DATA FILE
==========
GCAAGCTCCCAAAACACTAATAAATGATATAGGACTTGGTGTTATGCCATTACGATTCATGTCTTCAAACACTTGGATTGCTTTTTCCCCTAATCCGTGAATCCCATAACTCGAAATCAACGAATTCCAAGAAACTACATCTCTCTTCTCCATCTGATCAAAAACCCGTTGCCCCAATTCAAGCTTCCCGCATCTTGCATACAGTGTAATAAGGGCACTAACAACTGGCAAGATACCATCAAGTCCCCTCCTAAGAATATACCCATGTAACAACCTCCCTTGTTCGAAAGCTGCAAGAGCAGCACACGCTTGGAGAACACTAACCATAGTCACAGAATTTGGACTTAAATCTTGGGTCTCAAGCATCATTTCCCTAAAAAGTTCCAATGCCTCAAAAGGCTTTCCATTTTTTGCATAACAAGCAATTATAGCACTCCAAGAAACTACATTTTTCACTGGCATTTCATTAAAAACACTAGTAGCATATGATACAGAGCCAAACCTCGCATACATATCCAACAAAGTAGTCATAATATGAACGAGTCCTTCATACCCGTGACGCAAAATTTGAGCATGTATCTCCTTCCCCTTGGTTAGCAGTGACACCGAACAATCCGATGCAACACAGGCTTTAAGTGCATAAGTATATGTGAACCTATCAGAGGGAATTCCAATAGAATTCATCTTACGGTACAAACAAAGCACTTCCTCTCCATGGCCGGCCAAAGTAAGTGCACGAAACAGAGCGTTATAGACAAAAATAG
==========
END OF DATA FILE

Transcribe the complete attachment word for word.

GCAAGCTCCCAAAACACTAATAAATGATATAGGACTTGGTGTTATGCCATTACGATTCATGTCTTCAAACACTTGGATTGCTTTTTCCCCTAATCCGTGAATCCCATAACTCGAAATCAACGAATTCCAAGAAACTACATCTCTCTTCTCCATCTGATCAAAAACCCGTTGCCCCAATTCAAGCTTCCCGCATCTTGCATACAGTGTAATAAGGGCACTAACAACTGGCAAGATACCATCAAGTCCCCTCCTAAGAATATACCCATGTAACAACCTCCCTTGTTCGAAAGCTGCAAGAGCAGCACACGCTTGGAGAACACTAACCATAGTCACAGAATTTGGACTTAAATCTTGGGTCTCAAGCATCATTTCCCTAAAAAGTTCCAATGCCTCAAAAGGCTTTCCATTTTTTGCATAACAAGCAATTATAGCACTCCAAGAAACTACATTTTTCACTGGCATTTCATTAAAAACACTAGTAGCATATGATACAGAGCCAAACCTCGCATACATATCCAACAAAGTAGTCATAATATGAACGAGTCCTTCATACCCGTGACGCAAAATTTGAGCATGTATCTCCTTCCCCTTGGTTAGCAGTGACACCGAACAATCCGATGCAACACAGGCTTTAAGTGCATAAGTATATGTGAACCTATCAGAGGGAATTCCAATAGAATTCATCTTACGGTACAAACAAAGCACTTCCTCTCCATGGCCGGCCAAAGTAAGTGCACGAAACAGAGCGTTATAGACAAAAATAG